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India is gearing up for a post-UPI digital payments revolution

There is a broad consensus in the financial world that India’s Unified Payment Interface (UPI) is one of the most important and impactful financial technology innovations in the world. Most countries still do not have an equivalent or similar system for free, real-time interbank payments and a growing number are actively evaluating the implementation of UPI in their own jurisdictions.

Now, two new fintech innovations from RBI are likely to even surpass UPI in their grassroots impact; bring all the advantages and advantages of digital payments to a whole new category of users who do not have a stable Internet at all times; or are feature phone users without any mobile internet connectivity. According to a 2020 WEF report, almost 700 million people in India are still unconnected, which means that around 50% of the country’s population still lacks internet access.

In early January, the Reserve Bank of India released its framework to allow offline digital payments of up to 200? per transaction with an overall limit of ?2,000. This framework enables digital payments to take place without internet connectivity (offline mode), which is a huge boon to building trust in digital payments in remote, rural or semi-urban areas that often suffer from poor mobile internet connectivity.

To protect consumer safety, RBI not only set a reasonable limit, but also required that these transactions be conducted only in face-to-face mode (with the account holder or beneficiary present). However, they can still be made using any of the popular payment channels or methods, including debit cards, wallets or mobile devices. As transactions are offline, users will receive SMS or email alerts when connected to a network. Additionally, these transactions will not require an OTP or any other additional authentication factor (AFA).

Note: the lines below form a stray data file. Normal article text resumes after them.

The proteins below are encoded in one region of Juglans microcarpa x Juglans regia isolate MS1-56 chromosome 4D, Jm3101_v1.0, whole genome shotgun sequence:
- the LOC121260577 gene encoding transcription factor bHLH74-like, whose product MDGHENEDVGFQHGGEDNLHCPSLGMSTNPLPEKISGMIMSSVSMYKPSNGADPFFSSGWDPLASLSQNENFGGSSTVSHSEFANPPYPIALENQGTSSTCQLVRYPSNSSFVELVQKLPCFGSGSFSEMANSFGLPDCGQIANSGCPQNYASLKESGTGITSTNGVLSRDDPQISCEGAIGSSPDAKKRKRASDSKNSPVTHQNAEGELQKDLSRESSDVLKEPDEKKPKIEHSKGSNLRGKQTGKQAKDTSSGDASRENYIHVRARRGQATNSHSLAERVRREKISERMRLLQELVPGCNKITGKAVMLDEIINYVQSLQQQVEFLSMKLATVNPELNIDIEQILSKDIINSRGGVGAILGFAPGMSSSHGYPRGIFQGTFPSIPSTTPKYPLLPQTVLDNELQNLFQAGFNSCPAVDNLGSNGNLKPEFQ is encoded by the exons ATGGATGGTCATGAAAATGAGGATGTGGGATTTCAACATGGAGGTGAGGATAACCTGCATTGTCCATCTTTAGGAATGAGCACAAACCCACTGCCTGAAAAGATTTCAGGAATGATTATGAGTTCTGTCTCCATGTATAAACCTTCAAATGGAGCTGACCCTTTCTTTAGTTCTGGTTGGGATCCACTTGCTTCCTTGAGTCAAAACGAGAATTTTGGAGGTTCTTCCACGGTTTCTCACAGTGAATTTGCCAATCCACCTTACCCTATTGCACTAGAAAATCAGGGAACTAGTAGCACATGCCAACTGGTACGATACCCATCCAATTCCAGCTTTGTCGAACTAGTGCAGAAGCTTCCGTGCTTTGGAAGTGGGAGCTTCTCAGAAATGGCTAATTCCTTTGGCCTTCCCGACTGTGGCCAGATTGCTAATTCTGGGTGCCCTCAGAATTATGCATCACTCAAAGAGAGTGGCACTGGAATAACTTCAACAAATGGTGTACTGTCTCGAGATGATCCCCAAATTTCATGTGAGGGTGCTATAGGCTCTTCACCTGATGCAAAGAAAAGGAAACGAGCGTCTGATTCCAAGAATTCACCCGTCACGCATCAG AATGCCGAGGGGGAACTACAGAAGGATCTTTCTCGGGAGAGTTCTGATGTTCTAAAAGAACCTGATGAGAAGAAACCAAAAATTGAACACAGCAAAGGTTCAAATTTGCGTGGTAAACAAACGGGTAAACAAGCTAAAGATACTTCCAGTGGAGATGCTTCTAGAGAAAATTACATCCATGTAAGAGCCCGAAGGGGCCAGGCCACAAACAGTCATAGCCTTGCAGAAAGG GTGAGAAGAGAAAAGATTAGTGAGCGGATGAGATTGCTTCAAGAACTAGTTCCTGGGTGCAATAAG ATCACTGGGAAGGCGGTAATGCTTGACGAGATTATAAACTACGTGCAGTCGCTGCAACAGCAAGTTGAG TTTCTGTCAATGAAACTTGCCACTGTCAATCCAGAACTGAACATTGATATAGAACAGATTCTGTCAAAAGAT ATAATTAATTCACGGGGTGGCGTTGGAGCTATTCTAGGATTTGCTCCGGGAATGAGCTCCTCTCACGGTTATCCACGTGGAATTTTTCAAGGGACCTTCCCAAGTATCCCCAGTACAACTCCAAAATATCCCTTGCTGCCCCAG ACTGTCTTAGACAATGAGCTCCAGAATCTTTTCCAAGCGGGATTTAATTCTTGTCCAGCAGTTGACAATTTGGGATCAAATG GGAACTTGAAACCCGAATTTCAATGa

In the case of smartphones, offline digital payments could be enabled through an “on-device” wallet in the user’s preferred UPI app. Recall that in December last year, RBI proposed to enable wallets in UPI applications specifically for low-value transactions, in order to conserve banks’ system resources, without any change in the transaction experience for the user.

Boost to digital payments

The regulatory nod to offline digital payments has once again firmly established India as the hub of world-class digital financial services innovations. We also believe this is one of the biggest developments in digital payments in recent years anywhere in the world. In terms of impact, we believe it could be as significant as the introduction of the Unified Payments Interface (UPI) in 2016, a free digital interbank funds transfer system that has played a significant role in propelling the India at the forefront. in digital payment transactions around the world.

Today, UPI is the nation’s largest retail payment system by transaction volume, and monthly transactions on UPI exceed those on debit and credit cards combined. Moreover, 50% of all UPI transactions are up to Rs200 in value anyway. UPI has in fact proven to be so successful that several countries around the world, including Brazil, Singapore, Saudi Arabia, the United States, and the European Union, are looking to replicate the system in their jurisdictions.